The Cartel Behind the California Energy Crisis

8 Pages Posted: 16 Jan 2010

See all articles by William K. Black

William K. Black

University of Missouri at Kansas City - School of Law

Kenny Joseph Carbone Black

affiliation not provided to SSRN

Date Written: January 4, 2005


In 2000-2001 the California energy crisis cost billions of dollars and the blackouts endangered lives. The causes of the crisis were contested along partisan lines. Republicans (and neo-classical economists) argued that “a perfect storm” of increased demand and reduced supply triggered the crisis and that the root causes were inadequate deregulation, environmentalism, and bungling by the Governor Davis. Their solution was greater deregulation and reduced environmental restrictions. They predicted that price caps would lead to constant blackouts.

Democrats blamed bungled deregulation under the (Republican) Governor Wilson and a cartel. They favored price caps. The Clinton administration supported Governor Davis. Ken Lay, Enron’s head, guided the Bush administration’s response to the crisis. It opposed price caps. Under Bush, the Federal Energy Regulator Commission (FERC) opposed price caps and barred state officials from access to tapes proving that there was a cartel.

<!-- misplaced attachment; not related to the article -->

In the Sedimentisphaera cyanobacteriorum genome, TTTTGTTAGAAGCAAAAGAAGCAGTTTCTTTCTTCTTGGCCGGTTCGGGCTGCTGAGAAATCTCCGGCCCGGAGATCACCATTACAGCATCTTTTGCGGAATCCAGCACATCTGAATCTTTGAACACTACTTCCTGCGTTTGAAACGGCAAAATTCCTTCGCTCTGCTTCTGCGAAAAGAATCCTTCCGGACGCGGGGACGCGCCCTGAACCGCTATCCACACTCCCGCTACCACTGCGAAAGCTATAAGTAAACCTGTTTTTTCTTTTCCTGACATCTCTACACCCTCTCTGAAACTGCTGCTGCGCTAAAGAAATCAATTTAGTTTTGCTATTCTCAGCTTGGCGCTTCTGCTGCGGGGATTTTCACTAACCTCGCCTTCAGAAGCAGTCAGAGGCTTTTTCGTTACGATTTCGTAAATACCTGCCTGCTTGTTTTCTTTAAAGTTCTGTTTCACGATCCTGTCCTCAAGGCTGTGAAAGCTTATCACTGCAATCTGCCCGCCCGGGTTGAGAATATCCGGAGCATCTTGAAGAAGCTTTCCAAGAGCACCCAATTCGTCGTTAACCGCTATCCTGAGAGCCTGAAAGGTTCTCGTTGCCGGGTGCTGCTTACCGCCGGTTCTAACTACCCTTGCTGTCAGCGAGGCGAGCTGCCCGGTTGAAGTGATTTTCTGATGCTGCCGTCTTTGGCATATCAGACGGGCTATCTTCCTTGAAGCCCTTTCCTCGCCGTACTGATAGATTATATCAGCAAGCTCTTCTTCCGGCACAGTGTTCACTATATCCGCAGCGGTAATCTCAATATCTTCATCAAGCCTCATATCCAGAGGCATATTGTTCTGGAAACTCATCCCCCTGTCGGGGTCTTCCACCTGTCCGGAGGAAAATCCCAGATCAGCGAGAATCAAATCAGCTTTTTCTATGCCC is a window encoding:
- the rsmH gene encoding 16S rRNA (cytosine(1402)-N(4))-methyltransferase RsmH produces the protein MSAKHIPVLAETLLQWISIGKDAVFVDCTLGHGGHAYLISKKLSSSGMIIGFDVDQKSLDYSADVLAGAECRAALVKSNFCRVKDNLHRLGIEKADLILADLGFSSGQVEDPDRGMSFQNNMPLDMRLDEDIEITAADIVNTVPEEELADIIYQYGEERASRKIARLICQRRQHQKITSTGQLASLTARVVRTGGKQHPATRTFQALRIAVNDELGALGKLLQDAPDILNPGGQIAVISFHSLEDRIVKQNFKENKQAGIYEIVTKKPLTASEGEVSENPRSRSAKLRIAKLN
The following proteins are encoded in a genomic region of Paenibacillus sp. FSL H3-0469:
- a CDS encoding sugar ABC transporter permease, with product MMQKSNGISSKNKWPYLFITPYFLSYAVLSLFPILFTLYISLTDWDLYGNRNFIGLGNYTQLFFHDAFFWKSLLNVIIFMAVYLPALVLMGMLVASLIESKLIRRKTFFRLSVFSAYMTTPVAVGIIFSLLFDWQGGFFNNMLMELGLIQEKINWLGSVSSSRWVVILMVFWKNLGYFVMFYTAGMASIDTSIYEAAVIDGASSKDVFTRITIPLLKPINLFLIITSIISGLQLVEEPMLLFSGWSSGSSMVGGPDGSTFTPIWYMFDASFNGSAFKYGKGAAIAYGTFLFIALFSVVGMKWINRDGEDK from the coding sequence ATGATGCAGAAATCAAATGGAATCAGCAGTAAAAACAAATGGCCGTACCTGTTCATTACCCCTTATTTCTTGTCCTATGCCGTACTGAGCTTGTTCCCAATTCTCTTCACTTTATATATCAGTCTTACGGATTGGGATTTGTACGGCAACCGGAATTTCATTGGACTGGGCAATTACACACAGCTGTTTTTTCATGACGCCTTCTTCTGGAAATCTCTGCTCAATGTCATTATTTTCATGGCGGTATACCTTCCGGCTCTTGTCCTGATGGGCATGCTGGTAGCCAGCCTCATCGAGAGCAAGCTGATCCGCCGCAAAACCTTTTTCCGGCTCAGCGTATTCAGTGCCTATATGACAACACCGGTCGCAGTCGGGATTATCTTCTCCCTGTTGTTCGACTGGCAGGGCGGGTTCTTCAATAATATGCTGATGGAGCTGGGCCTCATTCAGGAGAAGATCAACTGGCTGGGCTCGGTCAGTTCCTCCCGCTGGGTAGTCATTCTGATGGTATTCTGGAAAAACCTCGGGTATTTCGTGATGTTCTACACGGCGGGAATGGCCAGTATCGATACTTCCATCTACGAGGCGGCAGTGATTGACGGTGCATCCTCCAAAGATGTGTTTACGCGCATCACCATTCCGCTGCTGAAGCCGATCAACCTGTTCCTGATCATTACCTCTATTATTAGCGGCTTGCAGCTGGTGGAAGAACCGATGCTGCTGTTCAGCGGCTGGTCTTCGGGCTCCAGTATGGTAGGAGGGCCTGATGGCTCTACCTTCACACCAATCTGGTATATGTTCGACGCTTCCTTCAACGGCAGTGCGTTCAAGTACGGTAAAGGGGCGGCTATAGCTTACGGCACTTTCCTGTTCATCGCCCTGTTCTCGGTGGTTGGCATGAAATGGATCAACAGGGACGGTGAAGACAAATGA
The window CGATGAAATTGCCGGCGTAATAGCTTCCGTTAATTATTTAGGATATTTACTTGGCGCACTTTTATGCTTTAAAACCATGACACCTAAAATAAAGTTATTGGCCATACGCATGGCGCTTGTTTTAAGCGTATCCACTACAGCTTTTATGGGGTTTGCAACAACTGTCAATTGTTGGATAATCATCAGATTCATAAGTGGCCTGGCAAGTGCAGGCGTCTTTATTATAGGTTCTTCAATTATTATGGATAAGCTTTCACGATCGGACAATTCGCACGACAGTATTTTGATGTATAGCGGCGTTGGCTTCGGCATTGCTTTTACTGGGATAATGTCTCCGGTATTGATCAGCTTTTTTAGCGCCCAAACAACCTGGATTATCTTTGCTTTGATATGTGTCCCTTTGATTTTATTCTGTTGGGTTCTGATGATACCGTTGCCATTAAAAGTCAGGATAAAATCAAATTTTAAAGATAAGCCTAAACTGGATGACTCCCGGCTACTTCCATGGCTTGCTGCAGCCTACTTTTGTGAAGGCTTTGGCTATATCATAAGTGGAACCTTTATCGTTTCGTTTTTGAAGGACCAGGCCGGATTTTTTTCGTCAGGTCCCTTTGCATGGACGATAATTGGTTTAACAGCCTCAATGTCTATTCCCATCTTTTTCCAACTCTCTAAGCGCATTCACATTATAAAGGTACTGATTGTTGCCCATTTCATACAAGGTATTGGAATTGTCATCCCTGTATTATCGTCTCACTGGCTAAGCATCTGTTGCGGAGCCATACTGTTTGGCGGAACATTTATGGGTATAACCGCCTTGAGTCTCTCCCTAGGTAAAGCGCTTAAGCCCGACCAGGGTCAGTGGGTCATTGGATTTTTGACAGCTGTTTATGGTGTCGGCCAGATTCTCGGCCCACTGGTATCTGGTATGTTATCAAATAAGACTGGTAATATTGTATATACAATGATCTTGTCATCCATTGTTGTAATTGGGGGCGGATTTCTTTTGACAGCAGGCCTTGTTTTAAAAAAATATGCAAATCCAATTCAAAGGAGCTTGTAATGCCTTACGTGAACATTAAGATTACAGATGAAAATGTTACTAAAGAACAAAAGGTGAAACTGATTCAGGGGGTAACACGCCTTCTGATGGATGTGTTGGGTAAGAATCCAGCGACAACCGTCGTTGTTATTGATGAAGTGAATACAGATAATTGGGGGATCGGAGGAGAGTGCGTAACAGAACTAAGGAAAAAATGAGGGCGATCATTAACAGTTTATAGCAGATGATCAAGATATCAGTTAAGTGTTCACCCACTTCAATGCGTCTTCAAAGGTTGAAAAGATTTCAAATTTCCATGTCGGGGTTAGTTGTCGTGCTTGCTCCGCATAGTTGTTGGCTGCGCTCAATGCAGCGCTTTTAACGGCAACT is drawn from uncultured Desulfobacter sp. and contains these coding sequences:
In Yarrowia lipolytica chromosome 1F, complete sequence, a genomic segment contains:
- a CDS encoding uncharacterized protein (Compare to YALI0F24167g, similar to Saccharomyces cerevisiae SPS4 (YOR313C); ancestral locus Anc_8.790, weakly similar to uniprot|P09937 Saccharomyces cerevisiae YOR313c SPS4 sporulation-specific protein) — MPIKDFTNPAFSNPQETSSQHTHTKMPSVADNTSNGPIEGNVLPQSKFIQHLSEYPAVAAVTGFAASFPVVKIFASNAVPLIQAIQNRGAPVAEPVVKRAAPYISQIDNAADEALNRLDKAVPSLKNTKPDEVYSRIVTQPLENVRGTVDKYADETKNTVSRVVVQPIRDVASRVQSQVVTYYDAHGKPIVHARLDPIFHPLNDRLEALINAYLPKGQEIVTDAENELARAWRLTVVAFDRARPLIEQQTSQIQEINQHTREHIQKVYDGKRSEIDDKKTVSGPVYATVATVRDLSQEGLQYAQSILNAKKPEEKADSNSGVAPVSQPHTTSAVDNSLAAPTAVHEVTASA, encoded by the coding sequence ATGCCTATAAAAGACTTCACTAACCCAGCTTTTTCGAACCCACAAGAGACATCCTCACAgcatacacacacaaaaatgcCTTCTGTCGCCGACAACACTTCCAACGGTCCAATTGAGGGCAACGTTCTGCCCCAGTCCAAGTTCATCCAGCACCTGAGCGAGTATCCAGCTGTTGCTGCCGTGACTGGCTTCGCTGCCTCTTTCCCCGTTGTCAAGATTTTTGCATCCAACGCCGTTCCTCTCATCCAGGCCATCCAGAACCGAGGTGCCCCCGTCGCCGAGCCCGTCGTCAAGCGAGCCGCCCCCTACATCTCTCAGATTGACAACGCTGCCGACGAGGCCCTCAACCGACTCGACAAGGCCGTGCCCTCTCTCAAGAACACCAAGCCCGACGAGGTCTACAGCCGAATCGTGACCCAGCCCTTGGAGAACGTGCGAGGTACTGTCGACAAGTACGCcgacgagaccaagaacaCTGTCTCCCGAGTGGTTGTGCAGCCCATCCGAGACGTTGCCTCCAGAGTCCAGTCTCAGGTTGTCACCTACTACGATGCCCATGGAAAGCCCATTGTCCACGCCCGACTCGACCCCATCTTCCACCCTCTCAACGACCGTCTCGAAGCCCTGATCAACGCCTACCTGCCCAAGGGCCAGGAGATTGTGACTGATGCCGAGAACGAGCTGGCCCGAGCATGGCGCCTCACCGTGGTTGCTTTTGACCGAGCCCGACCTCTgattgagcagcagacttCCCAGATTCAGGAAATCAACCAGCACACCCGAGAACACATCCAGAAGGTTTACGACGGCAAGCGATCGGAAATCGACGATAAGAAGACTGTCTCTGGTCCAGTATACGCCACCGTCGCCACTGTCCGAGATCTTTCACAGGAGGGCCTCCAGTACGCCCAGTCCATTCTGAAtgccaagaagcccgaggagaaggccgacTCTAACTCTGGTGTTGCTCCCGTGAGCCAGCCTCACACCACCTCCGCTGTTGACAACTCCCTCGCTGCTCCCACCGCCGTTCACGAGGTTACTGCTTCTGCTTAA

The facts never supported the “perfect storm” theory. The theory that best fit the facts was that a cartel caused the crisis. Neo-classical economists rejected the possibility of a cartel because they presume that cartels are unable to maintain the discipline necessary to restrict supply. The three basic assumptions of rationality, utility maximization, and self-interested behavior should cause cartels to self-destruct. It is rational to cheat on a cartel because cheaters prosper. Cartel members know this, so the universal incentive is to cheat first.

Criminological research has falsified this prediction. Cartel discipline is an issue. As a result, successful cartels build cohesion by increasing trust and employing a mixture of positive and negative reinforcement. Some major cartels, e.g., many dango in Japan, maintain discipline more than 50 years after they were created. Moreover, even cartels with imperfect discipline, e.g., OPEC, can cause massive damage.

Keywords: California Energy Crisis, Cartel, Deregulation, Federal Energy Regulatory Commission, Environment

JEL Classification: D4, D43, K14, K42, L11, L13, L94, L97

Suggested Citation

Black, William K. and Black, Kenny Joseph Carbone, The Cartel Behind the California Energy Crisis (January 4, 2005). Available at SSRN: or

William K. Black (Contact Author)

University of Missouri at Kansas City - School of Law ( email )

5100 Rockhill Road
Kansas City, MO 64110-2499
United States

Kenny Joseph Carbone Black

affiliation not provided to SSRN

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